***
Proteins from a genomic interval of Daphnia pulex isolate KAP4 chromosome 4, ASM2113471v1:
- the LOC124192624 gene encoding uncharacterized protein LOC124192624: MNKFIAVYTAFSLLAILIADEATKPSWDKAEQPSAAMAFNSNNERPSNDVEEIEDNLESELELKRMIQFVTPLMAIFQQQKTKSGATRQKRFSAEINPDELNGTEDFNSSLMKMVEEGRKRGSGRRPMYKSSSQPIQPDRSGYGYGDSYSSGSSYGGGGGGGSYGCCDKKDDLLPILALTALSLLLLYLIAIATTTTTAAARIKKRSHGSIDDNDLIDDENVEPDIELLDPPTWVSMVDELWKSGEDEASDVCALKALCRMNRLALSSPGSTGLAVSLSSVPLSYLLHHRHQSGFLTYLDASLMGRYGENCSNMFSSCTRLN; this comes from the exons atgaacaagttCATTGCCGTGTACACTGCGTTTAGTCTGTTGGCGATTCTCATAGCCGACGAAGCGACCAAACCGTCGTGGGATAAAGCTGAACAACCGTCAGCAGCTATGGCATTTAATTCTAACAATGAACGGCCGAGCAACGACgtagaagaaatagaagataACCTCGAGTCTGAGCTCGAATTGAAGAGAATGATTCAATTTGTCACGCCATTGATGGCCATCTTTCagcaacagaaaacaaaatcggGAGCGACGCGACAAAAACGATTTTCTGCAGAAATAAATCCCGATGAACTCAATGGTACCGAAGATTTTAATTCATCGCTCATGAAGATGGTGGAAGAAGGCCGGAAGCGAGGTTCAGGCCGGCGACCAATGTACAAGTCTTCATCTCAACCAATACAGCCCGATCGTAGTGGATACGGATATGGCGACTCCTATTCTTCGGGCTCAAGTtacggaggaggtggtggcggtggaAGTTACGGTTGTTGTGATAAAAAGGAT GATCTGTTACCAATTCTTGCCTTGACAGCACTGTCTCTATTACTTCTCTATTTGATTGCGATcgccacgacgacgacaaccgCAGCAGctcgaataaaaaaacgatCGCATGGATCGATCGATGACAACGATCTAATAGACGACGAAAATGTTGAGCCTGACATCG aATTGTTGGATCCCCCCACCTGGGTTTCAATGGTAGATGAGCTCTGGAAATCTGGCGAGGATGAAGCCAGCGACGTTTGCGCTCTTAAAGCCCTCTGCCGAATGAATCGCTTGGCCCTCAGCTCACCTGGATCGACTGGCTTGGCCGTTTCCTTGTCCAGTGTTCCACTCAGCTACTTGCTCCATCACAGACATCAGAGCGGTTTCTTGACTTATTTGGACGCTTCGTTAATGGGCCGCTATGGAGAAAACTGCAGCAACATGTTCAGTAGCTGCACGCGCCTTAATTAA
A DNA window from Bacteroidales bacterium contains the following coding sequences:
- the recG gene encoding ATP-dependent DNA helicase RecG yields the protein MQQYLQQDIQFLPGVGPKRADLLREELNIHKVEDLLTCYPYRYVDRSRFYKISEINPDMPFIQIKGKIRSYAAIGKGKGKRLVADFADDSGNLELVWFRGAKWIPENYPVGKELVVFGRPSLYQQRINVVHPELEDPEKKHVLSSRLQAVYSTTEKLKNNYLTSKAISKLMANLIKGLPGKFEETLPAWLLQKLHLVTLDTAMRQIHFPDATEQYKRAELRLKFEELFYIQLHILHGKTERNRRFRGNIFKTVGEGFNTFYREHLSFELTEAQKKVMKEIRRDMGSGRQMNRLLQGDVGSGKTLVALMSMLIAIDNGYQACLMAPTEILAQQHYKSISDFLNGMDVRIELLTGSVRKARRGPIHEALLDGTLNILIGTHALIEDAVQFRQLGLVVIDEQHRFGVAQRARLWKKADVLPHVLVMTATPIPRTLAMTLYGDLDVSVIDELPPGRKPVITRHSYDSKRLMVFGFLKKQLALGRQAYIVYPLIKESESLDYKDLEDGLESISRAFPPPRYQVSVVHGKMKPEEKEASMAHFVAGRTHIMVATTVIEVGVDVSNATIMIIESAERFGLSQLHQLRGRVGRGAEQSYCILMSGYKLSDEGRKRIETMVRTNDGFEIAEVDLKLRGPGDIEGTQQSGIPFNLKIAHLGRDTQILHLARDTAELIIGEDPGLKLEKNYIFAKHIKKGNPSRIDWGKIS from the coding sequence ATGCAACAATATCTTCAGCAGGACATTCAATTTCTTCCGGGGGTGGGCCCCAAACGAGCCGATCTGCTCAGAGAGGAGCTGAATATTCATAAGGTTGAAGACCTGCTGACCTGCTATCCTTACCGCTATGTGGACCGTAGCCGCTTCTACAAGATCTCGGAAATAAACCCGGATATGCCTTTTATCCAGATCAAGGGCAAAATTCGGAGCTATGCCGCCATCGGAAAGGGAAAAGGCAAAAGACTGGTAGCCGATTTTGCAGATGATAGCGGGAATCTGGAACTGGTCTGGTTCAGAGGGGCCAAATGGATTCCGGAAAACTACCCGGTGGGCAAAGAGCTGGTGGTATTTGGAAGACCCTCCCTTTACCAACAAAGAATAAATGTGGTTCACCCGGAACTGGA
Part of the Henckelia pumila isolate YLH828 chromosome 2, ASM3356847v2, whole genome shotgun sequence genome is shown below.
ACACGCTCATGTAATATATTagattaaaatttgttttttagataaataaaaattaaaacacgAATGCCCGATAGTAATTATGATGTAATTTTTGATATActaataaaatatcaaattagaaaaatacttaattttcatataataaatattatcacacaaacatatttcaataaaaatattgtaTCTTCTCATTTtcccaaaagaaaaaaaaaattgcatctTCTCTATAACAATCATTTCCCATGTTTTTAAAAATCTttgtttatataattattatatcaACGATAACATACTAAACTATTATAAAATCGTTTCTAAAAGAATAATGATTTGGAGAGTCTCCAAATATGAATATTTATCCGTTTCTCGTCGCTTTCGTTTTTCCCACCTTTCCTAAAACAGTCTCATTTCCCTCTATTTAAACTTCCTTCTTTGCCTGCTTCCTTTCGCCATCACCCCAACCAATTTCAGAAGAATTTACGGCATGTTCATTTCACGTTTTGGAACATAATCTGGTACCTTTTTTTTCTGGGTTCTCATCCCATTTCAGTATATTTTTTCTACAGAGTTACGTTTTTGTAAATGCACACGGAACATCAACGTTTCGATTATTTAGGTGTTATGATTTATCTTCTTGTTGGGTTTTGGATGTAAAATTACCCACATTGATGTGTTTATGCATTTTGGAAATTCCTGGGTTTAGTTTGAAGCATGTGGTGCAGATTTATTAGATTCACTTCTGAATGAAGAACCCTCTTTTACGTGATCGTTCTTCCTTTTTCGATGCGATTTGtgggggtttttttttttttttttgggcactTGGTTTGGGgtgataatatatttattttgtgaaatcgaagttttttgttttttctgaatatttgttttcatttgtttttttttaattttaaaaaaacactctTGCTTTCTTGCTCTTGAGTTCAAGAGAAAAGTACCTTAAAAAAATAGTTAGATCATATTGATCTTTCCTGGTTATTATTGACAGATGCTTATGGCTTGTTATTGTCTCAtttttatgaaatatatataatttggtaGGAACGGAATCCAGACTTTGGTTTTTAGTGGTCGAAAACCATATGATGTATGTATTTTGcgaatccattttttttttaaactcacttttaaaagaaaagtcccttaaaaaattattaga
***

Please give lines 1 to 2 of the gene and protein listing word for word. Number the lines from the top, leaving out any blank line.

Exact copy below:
Proteins from a genomic interval of Daphnia pulex isolate KAP4 chromosome 4, ASM2113471v1:
- the LOC124192624 gene encoding uncharacterized protein LOC124192624: MNKFIAVYTAFSLLAILIADEATKPSWDKAEQPSAAMAFNSNNERPSNDVEEIEDNLESELELKRMIQFVTPLMAIFQQQKTKSGATRQKRFSAEINPDELNGTEDFNSSLMKMVEEGRKRGSGRRPMYKSSSQPIQPDRSGYGYGDSYSSGSSYGGGGGGGSYGCCDKKDDLLPILALTALSLLLLYLIAIATTTTTAAARIKKRSHGSIDDNDLIDDENVEPDIELLDPPTWVSMVDELWKSGEDEASDVCALKALCRMNRLALSSPGSTGLAVSLSSVPLSYLLHHRHQSGFLTYLDASLMGRYGENCSNMFSSCTRLN; this comes from the exons atgaacaagttCATTGCCGTGTACACTGCGTTTAGTCTGTTGGCGATTCTCATAGCCGACGAAGCGACCAAACCGTCGTGGGATAAAGCTGAACAACCGTCAGCAGCTATGGCATTTAATTCTAACAATGAACGGCCGAGCAACGACgtagaagaaatagaagataACCTCGAGTCTGAGCTCGAATTGAAGAGAATGATTCAATTTGTCACGCCATTGATGGCCATCTTTCagcaacagaaaacaaaatcggGAGCGACGCGACAAAAACGATTTTCTGCAGAAATAAATCCCGATGAACTCAATGGTACCGAAGATTTTAATTCATCGCTCATGAAGATGGTGGAAGAAGGCCGGAAGCGAGGTTCAGGCCGGCGACCAATGTACAAGTCTTCATCTCAACCAATACAGCCCGATCGTAGTGGATACGGATATGGCGACTCCTATTCTTCGGGCTCAAGTtacggaggaggtggtggcggtggaAGTTACGGTTGTTGTGATAAAAAGGAT GATCTGTTACCAATTCTTGCCTTGACAGCACTGTCTCTATTACTTCTCTATTTGATTGCGATcgccacgacgacgacaaccgCAGCAGctcgaataaaaaaacgatCGCATGGATCGATCGATGACAACGATCTAATAGACGACGAAAATGTTGAGCCTGACATCG aATTGTTGGATCCCCCCACCTGGGTTTCAATGGTAGATGAGCTCTGGAAATCTGGCGAGGATGAAGCCAGCGACGTTTGCGCTCTTAAAGCCCTCTGCCGAATGAATCGCTTGGCCCTCAGCTCACCTGGATCGACTGGCTTGGCCGTTTCCTTGTCCAGTGTTCCACTCAGCTACTTGCTCCATCACAGACATCAGAGCGGTTTCTTGACTTATTTGGACGCTTCGTTAATGGGCCGCTATGGAGAAAACTGCAGCAACATGTTCAGTAGCTGCACGCGCCTTAATTAA